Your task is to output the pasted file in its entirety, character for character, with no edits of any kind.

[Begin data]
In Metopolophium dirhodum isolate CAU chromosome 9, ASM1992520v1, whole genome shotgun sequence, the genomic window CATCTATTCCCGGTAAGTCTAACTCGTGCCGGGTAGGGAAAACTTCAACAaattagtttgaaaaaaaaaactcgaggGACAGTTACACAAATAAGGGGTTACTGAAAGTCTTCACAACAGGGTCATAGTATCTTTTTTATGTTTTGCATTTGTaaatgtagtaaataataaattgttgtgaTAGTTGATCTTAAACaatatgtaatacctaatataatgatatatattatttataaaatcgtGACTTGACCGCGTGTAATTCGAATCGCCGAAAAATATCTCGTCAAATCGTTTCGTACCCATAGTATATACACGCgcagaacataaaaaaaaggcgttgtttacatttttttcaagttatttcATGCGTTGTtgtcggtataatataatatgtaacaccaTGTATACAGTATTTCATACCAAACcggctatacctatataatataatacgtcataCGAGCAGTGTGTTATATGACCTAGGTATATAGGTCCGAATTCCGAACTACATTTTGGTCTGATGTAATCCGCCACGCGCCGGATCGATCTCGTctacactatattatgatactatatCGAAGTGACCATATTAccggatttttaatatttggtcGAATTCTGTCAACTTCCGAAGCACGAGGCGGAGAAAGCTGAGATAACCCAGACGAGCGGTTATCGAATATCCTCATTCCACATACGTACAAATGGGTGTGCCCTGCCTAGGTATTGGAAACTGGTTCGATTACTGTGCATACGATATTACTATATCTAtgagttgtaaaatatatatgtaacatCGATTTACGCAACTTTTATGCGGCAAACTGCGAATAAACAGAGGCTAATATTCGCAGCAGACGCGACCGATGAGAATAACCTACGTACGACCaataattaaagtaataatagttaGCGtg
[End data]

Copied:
In Metopolophium dirhodum isolate CAU chromosome 9, ASM1992520v1, whole genome shotgun sequence, the genomic window CATCTATTCCCGGTAAGTCTAACTCGTGCCGGGTAGGGAAAACTTCAACAaattagtttgaaaaaaaaaactcgaggGACAGTTACACAAATAAGGGGTTACTGAAAGTCTTCACAACAGGGTCATAGTATCTTTTTTATGTTTTGCATTTGTaaatgtagtaaataataaattgttgtgaTAGTTGATCTTAAACaatatgtaatacctaatataatgatatatattatttataaaatcgtGACTTGACCGCGTGTAATTCGAATCGCCGAAAAATATCTCGTCAAATCGTTTCGTACCCATAGTATATACACGCgcagaacataaaaaaaaggcgttgtttacatttttttcaagttatttcATGCGTTGTtgtcggtataatataatatgtaacaccaTGTATACAGTATTTCATACCAAACcggctatacctatataatataatacgtcataCGAGCAGTGTGTTATATGACCTAGGTATATAGGTCCGAATTCCGAACTACATTTTGGTCTGATGTAATCCGCCACGCGCCGGATCGATCTCGTctacactatattatgatactatatCGAAGTGACCATATTAccggatttttaatatttggtcGAATTCTGTCAACTTCCGAAGCACGAGGCGGAGAAAGCTGAGATAACCCAGACGAGCGGTTATCGAATATCCTCATTCCACATACGTACAAATGGGTGTGCCCTGCCTAGGTATTGGAAACTGGTTCGATTACTGTGCATACGATATTACTATATCTAtgagttgtaaaatatatatgtaacatCGATTTACGCAACTTTTATGCGGCAAACTGCGAATAAACAGAGGCTAATATTCGCAGCAGACGCGACCGATGAGAATAACCTACGTACGACCaataattaaagtaataatagttaGCGtg